Mon 27 Oct, 2008
Tags: Modern slavery, Niger, Universal Declaration of Human Rights
The court ruled that Niger failed to enforce its anti-slavery laws with respect to a young woman, Hadijatou Mani, who was sold into slavery there at the age of 12, and awarded her about $19,000 in damages.
Despite having anti-slavery laws, Niger has a long history of internal slavery, particularly among nomadic tribes in remote regions, which have been enslaving those of other ethnic groups for centuries. Today, roughly 43,000 of Niger’s citizens are believed to be enslaved, and this ruling potentially impacts all of them.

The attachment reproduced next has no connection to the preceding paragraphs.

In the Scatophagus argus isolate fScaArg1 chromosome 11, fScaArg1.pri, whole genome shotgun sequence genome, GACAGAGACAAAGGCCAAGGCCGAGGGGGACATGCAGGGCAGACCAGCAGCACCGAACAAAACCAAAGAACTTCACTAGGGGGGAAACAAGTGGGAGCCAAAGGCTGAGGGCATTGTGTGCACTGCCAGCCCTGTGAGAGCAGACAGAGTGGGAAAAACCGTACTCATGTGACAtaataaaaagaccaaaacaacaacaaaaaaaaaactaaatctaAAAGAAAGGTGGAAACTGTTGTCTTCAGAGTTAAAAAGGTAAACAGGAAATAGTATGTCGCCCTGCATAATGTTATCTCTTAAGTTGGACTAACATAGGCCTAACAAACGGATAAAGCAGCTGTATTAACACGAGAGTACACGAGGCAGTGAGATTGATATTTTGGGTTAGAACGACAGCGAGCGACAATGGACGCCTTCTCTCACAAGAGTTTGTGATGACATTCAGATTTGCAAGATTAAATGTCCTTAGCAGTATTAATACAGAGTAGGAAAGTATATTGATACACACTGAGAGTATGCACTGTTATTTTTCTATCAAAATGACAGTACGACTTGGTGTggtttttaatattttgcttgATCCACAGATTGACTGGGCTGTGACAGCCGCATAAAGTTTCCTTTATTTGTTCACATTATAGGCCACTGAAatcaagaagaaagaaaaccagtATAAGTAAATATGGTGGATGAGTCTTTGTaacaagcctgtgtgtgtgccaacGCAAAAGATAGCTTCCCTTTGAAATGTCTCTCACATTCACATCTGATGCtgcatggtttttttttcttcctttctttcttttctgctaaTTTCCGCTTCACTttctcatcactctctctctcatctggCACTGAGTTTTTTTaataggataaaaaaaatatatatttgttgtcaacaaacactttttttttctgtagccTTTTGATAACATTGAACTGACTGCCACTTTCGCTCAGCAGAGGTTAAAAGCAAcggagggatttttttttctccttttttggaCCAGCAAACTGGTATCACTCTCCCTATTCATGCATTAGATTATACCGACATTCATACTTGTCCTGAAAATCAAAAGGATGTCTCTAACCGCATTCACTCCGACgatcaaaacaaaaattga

Ms. Mani was born into a traditional class of slaves, forced to work in her master’s fields and, she says, repeatedly raped by him. After a decade, when she sought freedom under Niger’s laws, her former master successfully claimed that she had been married to him, causing her to be sentenced to six months in jail for bigamy.
ECOWAS is a regional institution comprised of 15 West African nations and founded in 1975 to promote economic integration among its members. The Community Court of Justice was established in 1991 to issue binding settlements of disputes within the community over the community’s treaty provisions and fundamental human rights (as recognized in the Universal Declaration of Human Rights).